To buttress his assumption that the general public — the same public of whom 40% can be relied upon to oppose legalization wherever it appears on the ballot — has been fooled into thinking weed is safe, he offers the results of an online survey conducted by a University of California, San Francisco researcher. The researcher, a physician, admits that there’s limited evidence that cannabis is harmful (this despite decades of prohibition and many studies that set out to show some harm, such as the UCLA lung-health study that instead showed long-term cannabis use wasn’t associated with lung issues) but that there could be harm out there somewhere we just haven’t found yet, despite almost two centuries of well-documented use dating back to the British Raj. More problematic for Hill is that the study does find that a vast majority of Americans admit cannabis use carries harms, just maybe not the harms Hill wants us to worry about.
Perhaps worst of all is Hill’s suggestion of a nexus between the increased availability of high-potency cannabis and incidences of serious mental health problems like psychosis. There are two serious problems here. One is that “the weed is stronger than ever before!” is a claim that has been made for almost four decades — with increasingly shameless disregard for facts.
In 1975, authorities told us that cannabis was 20 times stronger than it was in the 1960s. In 1986, according to NIDA, cannabis was seven times stronger than it was in the 1970s. In the mid-1990s, according to Joe Biden, using cannabis was analogous to using a “laser-guided missile” as opposed to a shotgun. Exaggerations like this hide the limited truth on which they are based.
Cannabis potency has absolutely increased. A decade ago, the Royal Canadian Mounted Police reported that the average strength of cannabis confiscated was 11.1% THC, up from 4.8% in 1988, an increase of about 125%. But any link between potent cannabis and accompanying health problems is questionable at best. And while adults do seem to prefer stronger cannabis, Hill’s axiomatic suggestion that this is in any way problematic is undercut by his own admission that science is sorely lacking.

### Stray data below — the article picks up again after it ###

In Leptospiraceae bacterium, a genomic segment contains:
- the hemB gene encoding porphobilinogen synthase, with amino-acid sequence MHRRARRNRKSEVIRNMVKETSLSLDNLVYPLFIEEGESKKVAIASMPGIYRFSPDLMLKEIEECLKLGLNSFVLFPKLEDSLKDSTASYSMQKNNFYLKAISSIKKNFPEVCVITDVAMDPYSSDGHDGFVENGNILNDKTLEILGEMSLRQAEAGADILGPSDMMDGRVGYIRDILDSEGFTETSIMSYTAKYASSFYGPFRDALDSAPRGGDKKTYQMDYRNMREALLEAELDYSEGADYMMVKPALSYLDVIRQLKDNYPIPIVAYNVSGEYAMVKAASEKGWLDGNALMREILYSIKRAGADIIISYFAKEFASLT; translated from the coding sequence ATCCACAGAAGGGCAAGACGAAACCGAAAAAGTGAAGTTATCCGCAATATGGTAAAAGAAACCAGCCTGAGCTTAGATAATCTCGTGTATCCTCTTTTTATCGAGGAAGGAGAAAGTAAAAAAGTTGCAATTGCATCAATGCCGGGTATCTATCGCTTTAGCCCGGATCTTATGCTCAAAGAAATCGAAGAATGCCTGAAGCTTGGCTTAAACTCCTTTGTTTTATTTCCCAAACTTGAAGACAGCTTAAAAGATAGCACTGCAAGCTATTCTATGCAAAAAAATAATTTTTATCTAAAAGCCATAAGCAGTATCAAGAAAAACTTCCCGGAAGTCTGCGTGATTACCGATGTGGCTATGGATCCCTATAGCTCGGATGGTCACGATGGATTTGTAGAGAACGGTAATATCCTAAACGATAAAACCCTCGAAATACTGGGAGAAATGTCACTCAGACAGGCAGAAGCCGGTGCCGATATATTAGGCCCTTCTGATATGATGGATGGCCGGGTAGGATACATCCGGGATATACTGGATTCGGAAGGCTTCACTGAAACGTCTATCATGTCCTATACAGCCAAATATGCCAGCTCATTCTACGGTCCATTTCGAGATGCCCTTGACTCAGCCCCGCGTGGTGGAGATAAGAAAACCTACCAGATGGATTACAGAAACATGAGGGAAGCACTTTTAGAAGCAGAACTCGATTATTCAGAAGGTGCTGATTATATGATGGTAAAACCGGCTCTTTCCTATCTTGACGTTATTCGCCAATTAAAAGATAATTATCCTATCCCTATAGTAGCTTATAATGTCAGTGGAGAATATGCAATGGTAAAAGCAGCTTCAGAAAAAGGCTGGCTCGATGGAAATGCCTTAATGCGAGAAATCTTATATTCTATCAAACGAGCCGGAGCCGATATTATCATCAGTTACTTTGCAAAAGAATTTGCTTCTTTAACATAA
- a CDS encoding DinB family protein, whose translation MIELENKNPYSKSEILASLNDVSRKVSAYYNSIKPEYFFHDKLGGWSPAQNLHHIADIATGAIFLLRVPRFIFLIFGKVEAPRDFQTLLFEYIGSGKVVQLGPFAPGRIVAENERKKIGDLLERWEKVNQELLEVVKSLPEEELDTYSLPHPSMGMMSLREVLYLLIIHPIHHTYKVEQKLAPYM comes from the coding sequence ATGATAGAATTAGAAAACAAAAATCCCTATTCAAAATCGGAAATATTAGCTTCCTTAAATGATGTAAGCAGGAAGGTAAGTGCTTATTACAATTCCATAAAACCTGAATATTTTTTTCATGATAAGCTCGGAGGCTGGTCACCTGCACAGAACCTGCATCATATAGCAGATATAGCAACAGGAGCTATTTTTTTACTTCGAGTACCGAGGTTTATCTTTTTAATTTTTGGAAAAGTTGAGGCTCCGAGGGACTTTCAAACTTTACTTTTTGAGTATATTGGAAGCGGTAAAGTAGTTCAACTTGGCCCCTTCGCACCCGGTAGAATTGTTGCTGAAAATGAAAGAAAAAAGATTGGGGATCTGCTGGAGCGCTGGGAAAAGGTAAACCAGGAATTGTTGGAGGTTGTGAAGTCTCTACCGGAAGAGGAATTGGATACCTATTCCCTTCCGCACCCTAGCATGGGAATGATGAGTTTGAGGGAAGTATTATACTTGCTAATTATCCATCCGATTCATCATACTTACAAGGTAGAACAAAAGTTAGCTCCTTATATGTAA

And what’s the missing and unspoken second leg of the suggested logical argument? “Today’s cannabis is more potent; therefore, today’s cannabis users are all using more potent cannabis.” Is this true? To assume yes would dismiss the CBD craze and those users seeking out THC-CBD blends. About the worst case scenario Hill can conjure is the “unpleasant and scary” outcome when an edibles consumer, either deliberately or by misadventure, eats too much weed. While definitely very bad and avoidable, edibles scare-tactics have largely evaporated thanks in part to strict new state regulations that limit edibles to no more than 100 milligrams of THC per package. This does extremely sick patients who need much more than that to manage pain or other serious symptoms a grand disservice — and apparently hasn’t done much to satisfy the pearl-clutchers’ cynical fear-mongering.
Hill does make a few good points. He calls for “sensible, evidence-based education on weed for all stakeholders… to bridge the gap between the science of cannabis and public perception.” He also recognizes that the science, such as it is, is sorely lacking and lagging far behind society. Though he oddly has praise for the National Institutes of Health, which has been notoriously tight-fisted with research money and has also earned a reputation for only funding cannabis-related studies having to do with abuse rather than health or wellness, while also failing to mention the very salient fact that the only government-approved cannabis available for research is the very same weak stuff he earlier declared irrelevant.
The good thing about Adams’s own screed, the latest incidence of health officials using the power of their office for political purposes, is that it went away quickly and was replaced by the panic over vaping. Hill is surely a clever fellow, well-educated and well-read. Why he’s choosing to spend his time and a national platform on a crusade in search of a problem is his business, but amplifying Adams’s blinkered logic was not the contribution to the discourse anyone needed — anyone except Adams and the anti-legalization brigade.
TELL US, what is the craziest “reefer madness” story you’ve heard?